Preparing for deployment is tough enough, but during a pandemic the challenges grow exponentially, especially when it comes to the coordination between incoming and outgoing units.
To address those challenges and continue a practice that has increased deploying unit success for nearly 16 years, the U.S. Army Financial Management Command held a Theater Orientation Conference in an all virtual environment for the deploying 175th Financial Management Support Center and the redeploying 469th FMSC recently.
“The purpose of the TOC is to give the units getting ready to deploy the width and depth of all things finance and comptroller related to their upcoming deployment,” said Mark Burton, USAFMCOM plans and operations specialist. “They get to talk to units overseas, to their peers at Army Forces Command, to the Defense Finance and Accounting Service, and to us.
“Anything they need to know, they interact with them and get a good handle on what’s going on,” Burton added.
Key topics discussed during this year’s TOC included changes to theater entitlements for Soldiers and how the finance and comptroller community can work together better to ensure Soldiers from the active and reserve components get paid faster after entering theater.
“The TOC is very valuable for the incoming unit in all areas, and the outgoing unit may hear of some small things they haven’t heard,” said Lt. Col. Frederick Stubbs, 469th FMSC deputy director. “The outgoing unit provides very valuable information and plays a major role toward the success of the TOC and the incoming unit.”
The virtual conference brought in personnel from around the globe, including Fort Bragg, North Carolina; Fort Campbell, Kentucky; Fort Hood, Texas; Fort Carson, Colorado; Indianapolis, Rome, New York; Hawaii; Kuwait; and Germany
“Normally they all come together in one room and we go over all the details, but the real benefits of the TOC often come during the interactions that occur during breaks and after hours at our dinner,” explained Burton. “We can go through the briefings using a variety of virtual environments, but the real trick for us was figuring out how to create those same ‘offline’ discussions.”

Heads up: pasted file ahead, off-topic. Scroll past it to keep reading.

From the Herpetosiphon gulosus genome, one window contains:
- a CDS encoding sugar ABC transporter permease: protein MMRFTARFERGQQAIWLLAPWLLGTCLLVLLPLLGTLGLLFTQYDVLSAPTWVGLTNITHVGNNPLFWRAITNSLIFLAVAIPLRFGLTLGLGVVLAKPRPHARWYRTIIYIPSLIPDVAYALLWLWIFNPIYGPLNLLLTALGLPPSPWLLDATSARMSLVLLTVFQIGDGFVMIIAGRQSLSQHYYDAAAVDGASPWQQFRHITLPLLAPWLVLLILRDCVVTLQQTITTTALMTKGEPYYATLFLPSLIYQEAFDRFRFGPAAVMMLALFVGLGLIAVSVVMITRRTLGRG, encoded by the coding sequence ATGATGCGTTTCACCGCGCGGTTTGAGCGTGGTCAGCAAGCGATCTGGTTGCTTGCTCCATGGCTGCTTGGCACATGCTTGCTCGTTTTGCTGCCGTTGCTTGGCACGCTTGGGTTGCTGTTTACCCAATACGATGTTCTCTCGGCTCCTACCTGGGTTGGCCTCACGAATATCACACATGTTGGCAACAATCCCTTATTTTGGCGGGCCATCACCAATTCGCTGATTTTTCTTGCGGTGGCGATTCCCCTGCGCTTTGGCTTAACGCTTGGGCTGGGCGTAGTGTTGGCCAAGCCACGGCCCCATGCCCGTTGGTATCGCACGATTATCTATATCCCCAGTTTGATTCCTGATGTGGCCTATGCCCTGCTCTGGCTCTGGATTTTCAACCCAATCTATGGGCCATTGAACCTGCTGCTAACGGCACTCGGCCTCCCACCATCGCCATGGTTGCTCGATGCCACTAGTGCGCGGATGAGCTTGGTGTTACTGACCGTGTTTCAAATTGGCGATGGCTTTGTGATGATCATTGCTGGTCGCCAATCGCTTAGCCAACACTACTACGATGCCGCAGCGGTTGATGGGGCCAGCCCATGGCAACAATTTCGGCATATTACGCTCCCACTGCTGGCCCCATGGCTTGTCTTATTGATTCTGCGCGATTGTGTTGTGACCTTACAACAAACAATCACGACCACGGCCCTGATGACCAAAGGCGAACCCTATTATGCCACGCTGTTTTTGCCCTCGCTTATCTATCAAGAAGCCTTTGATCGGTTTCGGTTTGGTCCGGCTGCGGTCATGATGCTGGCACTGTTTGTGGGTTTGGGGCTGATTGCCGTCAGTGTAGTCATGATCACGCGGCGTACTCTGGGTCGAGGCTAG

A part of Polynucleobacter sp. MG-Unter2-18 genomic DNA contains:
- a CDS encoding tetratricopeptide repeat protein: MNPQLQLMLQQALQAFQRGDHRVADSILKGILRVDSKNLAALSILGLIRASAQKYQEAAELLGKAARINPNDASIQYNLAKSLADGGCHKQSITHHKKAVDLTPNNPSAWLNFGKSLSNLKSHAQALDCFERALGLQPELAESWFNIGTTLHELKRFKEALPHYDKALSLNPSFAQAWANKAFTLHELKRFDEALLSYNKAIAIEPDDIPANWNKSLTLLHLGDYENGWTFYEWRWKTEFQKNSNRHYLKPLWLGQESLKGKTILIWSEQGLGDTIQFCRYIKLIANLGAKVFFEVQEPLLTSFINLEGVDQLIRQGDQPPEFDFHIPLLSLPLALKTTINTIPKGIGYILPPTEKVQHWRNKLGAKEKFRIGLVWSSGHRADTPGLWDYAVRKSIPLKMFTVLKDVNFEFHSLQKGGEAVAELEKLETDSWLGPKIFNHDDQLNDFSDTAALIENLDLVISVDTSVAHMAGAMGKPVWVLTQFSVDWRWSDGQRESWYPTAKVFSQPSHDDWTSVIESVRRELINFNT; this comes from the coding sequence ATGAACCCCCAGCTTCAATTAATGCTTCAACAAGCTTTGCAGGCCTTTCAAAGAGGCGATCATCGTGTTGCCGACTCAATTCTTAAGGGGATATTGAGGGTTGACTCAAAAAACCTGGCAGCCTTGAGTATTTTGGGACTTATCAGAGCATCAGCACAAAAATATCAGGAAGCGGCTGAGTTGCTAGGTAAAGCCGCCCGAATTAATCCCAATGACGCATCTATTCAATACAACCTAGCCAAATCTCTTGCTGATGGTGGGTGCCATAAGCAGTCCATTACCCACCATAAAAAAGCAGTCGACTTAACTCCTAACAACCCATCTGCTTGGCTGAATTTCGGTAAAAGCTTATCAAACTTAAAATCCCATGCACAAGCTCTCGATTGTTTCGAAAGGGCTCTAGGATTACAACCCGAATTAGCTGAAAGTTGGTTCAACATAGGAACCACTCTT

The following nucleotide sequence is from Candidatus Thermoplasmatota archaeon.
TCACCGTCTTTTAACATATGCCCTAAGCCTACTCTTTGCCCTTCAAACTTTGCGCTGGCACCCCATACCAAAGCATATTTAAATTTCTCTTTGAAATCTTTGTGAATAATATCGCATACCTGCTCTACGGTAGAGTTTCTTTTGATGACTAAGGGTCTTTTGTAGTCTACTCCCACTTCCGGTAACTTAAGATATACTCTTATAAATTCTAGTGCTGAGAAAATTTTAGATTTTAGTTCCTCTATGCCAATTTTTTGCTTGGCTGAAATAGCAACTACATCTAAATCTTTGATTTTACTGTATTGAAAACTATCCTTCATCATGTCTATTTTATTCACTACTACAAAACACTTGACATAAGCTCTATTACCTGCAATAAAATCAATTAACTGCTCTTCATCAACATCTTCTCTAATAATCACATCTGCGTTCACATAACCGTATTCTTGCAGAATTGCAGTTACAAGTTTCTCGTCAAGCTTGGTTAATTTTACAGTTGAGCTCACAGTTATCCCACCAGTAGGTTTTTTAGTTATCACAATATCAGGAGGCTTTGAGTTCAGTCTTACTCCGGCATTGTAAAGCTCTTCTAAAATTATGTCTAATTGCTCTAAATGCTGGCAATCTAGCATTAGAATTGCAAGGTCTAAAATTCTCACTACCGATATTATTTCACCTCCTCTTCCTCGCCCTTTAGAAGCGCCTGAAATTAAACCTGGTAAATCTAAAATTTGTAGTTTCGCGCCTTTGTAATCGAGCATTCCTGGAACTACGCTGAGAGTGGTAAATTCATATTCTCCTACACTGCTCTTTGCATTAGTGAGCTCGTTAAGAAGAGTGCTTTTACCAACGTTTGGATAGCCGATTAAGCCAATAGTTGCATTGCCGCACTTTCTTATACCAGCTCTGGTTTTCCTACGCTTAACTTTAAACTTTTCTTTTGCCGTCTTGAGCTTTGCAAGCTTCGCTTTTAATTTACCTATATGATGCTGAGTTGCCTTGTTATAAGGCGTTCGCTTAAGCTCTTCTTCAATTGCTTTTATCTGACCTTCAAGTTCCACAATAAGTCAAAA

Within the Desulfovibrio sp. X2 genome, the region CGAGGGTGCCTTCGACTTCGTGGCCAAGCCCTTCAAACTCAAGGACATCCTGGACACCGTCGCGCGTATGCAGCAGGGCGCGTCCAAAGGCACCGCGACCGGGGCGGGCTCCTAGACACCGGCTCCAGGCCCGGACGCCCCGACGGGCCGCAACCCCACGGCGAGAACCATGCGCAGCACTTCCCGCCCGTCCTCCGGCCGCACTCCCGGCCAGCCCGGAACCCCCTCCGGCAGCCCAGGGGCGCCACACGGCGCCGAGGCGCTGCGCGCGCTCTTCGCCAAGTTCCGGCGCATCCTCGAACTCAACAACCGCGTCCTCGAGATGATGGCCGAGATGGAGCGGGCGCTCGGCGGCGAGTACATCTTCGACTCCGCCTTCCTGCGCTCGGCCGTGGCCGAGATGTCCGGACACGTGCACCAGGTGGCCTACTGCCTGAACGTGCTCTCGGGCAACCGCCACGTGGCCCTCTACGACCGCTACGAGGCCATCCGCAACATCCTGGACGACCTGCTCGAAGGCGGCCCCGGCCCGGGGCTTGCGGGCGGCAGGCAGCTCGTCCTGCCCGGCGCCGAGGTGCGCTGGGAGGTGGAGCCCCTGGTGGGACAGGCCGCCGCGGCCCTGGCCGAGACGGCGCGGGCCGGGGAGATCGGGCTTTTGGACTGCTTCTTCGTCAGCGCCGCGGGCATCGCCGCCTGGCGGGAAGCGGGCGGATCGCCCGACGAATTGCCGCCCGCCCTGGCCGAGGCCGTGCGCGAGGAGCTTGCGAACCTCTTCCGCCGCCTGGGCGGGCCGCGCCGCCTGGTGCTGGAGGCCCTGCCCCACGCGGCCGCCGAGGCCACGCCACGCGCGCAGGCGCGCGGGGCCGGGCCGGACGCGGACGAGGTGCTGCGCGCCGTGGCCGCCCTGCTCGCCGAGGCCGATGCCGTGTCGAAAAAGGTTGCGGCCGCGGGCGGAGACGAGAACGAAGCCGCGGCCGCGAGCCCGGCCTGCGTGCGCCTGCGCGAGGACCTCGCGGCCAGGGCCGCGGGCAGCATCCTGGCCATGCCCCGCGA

To solve that challenge, Burton and the USAFMCOM Information Technology team set up smaller virtual rooms, where participants could go during the briefings and on breaks to chat back and forth.
“It was a challenge, and I can’t tell you the number of hours everyone put in to make sure we had everything good-to-go, but it was a lot and worked out better than we expected,” said Burton. “The communication system was great, and we practiced all this stuff over and over.
“Just like any other weapon system, you have to practice over and over before you go to war, and that’s what we did,” he continued.
While communication challenges were expected, there were some unintended positive consequences that the virtual environment brought about.
“People seemed more open to sharing information and asking questions in the virtual environment from what we’ve seen in the past, which generated a lot of good discussion,” said Burton as he speculated that people felt more comfortable speaking up while behind a computer screen and that they knew this was their best chance at getting important questions answered.
“The financial management support units and detachments were far more vocal this year, and that allowed higher-level leadership to hear a lot more feedback, which is a good thing,” he added.
Event organizers also said tracking the attendance for financial management certification purposes was also easier in the virtual environment.
While there were benefits, Stubbs said the virtual environment can’t replicate in-person interaction.
“I feel you gather more data information with face-to-face communication…but when you have a pandemic like this it can’t be avoided,” he explained. “USAFMCOM did an outstanding job with having everything set up for the virtual environment, but the schedule was shortened due to the time zone difference.”
Burton agreed that was an issue.
“We had to coordinate the schedules of 65 people across multiple time zones to make sure we didn’t interrupt people’s normal sleep cycles,” he explained. “So, we had to prioritize what was important, but, in some ways, that focused the conversation and made sure we stayed on task.”
Still, both Burton and Stubbs said they look forward to the next TOC in person.
“This accomplished the mission, but there’s something you can’t put your finger on when you sit across the room from your replacement,” said Burton. “I’m not sure what the next TOC will be like, but whatever the case, we will be ready for it.
“We’ve pioneered a way this can be done without losing a lot of little things, so we’re ready,” he continued.
TOCs have been an integral tool in preparing finance and comptroller units to deploy since 2004, during the height of the Iraq War. They started as a DFAS-led initiative, but transitioned in 2019 to USAFMCOM after the command realigned as a two-star command with a larger mission set.
“The transfer was a big change,” recalled Burton. “DFAS has more of a defense-wide look, and we brought in a lot more focus on Army specific matters, which is good because you have one Army unit replacing another.”
While USAFMCOM is now at the helm, Stubbs and Burton both said the roles DFAS and USAFMCOM continue to play is invaluable, even after the TOC.
“The USAFMCOM team has been excellent, and the communication and teamwork has been outstanding between USAFMCOM, DFAS and our staff,” Stubbs elaborated. “The [Department of Defense Financial Management Regulation] updates, teleconference with Army banking, and E-Commerce have all played major roles to our success in theater.”